.Gabby Miller as Cross-Cultural Cargo

In her residency at Oakland's Random Parts gallery, the East Bay artist reflects on her journey riding a cargo ship from Oakland to Vietnam.

A flight from Hanoi to Oakland takes approximately twenty hours. But when Oakland artist Gabby Miller flew back from her four-month stay in Hanoi last January, she said the journey felt strikingly brief. “I thought to myself, this should really take a lot longer,” she said in recent interview. Though Miller’s reaction might seem unlikely, her perspective is an indicator of how she got to Vietnam in the first place. In August of last year, she boarded a cargo ship at the Port of Oakland and rode it for 21 days across the Pacific Ocean to Vietnam. She was the only passenger on the ship, along with thirty crew members — all male — and 11,000 shipping containers. “I’ve never stared at the horizon for so many hours before,” she said.  

Miller embarked on the journey as a way to further her research on global trade and gain a first-hand experience of some of the concepts at the center of her work. For the past few years, she’s grown increasingly obsessed with the history of international shipping and the ways in which it relates to Western imperialism, environmental degradation, the oil industry, and international conflict — an interest she developed through her involvement in the 2011 Occupy Oakland general strike, during which protesters shut down the Port of Oakland. So, with funding from the Asian Cultural Council (an international nonprofit), she bought a ticket and boarded the ship with a small pack of paint supplies and no expectations. Now, six months later, she’s processing the experience in an artist residency at Random Parts Gallery (1206 13th Ave., Oakland) for which she’ll present a final show on April 2.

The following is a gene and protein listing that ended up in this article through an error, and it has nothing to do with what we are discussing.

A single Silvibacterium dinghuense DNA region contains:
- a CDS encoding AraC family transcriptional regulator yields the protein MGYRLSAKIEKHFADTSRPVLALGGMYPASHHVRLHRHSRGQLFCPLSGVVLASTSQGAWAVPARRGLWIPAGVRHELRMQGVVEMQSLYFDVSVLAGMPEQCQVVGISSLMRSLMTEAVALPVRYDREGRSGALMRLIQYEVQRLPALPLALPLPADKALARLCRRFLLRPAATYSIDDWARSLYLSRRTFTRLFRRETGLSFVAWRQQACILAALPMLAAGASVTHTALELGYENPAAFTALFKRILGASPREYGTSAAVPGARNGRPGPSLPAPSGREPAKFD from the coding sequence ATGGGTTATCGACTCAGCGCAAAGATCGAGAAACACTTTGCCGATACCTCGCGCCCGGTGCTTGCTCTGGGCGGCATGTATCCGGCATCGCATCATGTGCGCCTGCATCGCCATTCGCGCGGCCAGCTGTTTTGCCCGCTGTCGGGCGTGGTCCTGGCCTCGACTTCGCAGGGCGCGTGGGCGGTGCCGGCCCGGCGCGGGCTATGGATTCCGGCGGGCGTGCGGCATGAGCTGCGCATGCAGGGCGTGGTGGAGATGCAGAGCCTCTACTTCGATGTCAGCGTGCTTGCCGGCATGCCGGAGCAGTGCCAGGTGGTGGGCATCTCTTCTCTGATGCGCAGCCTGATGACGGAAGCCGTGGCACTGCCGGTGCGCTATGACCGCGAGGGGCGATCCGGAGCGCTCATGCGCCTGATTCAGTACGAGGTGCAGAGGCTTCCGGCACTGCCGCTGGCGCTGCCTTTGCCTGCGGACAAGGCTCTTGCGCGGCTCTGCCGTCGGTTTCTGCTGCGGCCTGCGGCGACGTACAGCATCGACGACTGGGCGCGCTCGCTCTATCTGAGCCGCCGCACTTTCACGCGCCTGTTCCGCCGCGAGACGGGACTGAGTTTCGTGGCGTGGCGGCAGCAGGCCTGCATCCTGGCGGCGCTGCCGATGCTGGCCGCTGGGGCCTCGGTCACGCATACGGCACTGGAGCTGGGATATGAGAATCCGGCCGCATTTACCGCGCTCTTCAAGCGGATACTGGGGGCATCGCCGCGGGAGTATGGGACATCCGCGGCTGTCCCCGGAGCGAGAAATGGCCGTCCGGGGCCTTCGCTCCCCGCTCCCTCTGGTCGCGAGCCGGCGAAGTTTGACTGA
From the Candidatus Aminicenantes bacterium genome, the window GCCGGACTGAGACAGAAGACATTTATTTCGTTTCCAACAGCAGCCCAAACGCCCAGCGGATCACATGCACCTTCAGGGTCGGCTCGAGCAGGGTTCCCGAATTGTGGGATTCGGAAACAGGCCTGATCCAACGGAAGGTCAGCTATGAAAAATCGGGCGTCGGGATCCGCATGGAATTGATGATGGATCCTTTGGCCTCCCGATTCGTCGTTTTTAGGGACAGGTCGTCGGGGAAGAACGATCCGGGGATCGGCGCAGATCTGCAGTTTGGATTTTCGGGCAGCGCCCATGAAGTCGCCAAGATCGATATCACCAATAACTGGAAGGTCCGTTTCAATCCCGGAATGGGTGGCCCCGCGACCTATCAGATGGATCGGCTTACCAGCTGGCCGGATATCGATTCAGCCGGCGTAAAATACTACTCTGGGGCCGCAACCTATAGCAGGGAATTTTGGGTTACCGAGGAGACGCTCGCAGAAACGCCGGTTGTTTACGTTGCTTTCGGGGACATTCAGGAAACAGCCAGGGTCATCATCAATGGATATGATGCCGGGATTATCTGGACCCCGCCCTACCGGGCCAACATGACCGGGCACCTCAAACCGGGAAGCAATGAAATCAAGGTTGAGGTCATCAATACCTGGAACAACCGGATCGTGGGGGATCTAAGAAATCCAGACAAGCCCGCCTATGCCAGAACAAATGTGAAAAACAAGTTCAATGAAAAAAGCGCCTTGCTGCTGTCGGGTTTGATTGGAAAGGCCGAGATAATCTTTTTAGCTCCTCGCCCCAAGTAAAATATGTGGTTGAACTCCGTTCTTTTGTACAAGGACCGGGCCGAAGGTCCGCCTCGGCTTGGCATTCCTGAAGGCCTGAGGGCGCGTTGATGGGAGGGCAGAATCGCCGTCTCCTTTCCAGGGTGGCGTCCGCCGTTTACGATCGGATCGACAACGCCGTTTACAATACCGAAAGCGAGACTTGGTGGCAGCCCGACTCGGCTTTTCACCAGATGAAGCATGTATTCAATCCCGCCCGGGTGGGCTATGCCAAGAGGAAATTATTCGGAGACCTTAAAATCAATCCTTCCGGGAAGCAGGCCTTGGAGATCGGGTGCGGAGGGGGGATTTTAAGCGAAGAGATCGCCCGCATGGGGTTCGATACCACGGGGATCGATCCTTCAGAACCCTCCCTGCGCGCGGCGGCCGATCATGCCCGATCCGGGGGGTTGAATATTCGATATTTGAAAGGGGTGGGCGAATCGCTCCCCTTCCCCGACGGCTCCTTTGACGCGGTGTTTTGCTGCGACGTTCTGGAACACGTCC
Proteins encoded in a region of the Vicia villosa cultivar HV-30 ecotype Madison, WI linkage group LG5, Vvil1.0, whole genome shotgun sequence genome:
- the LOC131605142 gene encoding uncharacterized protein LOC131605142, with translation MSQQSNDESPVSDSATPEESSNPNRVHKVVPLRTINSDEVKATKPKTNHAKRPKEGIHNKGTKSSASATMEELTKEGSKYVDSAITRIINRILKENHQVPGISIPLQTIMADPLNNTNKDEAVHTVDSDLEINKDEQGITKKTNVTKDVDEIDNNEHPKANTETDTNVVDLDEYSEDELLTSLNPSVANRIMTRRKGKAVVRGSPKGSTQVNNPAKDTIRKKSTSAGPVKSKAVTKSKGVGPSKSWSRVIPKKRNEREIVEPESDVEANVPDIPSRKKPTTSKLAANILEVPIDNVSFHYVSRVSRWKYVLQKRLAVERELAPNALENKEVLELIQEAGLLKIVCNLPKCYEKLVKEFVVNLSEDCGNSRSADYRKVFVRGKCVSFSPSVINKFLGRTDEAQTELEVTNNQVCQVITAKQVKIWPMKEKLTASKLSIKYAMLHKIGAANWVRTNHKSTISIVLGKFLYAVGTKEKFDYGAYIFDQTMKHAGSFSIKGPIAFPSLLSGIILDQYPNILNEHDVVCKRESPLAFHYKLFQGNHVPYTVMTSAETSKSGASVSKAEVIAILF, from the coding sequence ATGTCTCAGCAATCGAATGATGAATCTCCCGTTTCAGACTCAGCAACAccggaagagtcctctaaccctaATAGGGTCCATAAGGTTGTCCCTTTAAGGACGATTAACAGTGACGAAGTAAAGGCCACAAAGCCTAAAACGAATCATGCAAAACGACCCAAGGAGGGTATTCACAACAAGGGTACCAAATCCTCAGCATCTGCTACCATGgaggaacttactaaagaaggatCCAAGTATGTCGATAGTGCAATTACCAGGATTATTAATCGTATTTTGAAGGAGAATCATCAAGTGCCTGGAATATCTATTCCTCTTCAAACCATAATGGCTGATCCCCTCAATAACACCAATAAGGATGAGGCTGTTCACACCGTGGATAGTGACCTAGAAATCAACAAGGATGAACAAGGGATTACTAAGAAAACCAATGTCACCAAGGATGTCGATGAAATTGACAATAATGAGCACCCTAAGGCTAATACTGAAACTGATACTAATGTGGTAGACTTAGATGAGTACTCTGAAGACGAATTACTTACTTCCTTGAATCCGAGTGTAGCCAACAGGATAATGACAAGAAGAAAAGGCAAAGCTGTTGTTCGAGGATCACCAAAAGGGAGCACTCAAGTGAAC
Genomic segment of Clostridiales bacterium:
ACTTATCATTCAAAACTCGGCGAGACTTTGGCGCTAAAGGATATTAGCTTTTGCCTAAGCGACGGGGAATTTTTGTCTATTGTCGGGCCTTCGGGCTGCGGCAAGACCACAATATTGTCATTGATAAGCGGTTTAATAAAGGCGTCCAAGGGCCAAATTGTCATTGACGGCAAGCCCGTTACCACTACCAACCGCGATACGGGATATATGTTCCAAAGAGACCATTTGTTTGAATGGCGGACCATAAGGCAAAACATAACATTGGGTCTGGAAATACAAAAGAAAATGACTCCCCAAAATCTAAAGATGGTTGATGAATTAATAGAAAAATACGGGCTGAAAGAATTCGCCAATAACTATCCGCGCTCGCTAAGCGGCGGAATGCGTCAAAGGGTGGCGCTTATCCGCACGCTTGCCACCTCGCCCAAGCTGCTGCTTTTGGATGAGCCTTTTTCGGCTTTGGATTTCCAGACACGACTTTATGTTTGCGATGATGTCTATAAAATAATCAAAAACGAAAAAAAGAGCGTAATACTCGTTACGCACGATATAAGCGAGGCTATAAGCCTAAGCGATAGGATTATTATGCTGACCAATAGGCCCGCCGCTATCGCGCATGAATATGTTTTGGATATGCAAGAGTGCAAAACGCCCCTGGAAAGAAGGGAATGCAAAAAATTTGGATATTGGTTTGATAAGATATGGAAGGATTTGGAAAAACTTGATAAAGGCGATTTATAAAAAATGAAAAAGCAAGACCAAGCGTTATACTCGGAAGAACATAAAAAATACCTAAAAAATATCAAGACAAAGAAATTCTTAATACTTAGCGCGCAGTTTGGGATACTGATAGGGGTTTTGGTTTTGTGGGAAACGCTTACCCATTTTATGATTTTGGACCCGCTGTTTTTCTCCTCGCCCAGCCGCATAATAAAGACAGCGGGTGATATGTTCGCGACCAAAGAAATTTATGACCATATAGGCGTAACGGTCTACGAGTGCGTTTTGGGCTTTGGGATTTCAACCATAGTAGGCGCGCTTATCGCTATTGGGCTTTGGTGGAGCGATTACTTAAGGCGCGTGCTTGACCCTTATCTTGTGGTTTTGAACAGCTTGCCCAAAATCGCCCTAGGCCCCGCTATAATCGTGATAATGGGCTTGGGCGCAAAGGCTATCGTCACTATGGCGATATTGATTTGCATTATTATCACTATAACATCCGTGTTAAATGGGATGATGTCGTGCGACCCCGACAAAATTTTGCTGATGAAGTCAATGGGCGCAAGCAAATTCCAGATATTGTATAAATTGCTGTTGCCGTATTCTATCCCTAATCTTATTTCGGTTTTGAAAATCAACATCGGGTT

Miller was born in the East Bay and grew up in Berkeley. Her mother was born in Vietnam and raised in America, and her father is white, from Chicago. The two met in Vietnam at the height of the Vietnam War. Miller’s mother was there to do social work and her father, to start a hospital for Vietnamese children. “Their union was totally in the context of war and our family has been profoundly shaped by that,” said Miller.

When President George W. Bush was re-elected in 2004, Miller’s mother decided to quit her job and move to Vietnam. At the time, Miller was twenty years old and half way through college. Inspired, she quit school and moved to Hanoi to work in an art gallery. In Hanoi, she taught a free English class, and about sixty eager artists showed up to the first one. That’s how she fell into the city’s tight-knit, avant-garde art scene. Specifically, she became involved with Nha San, Vietnam’s first experimental artist collective, which does underground programming in order to elude government censorship.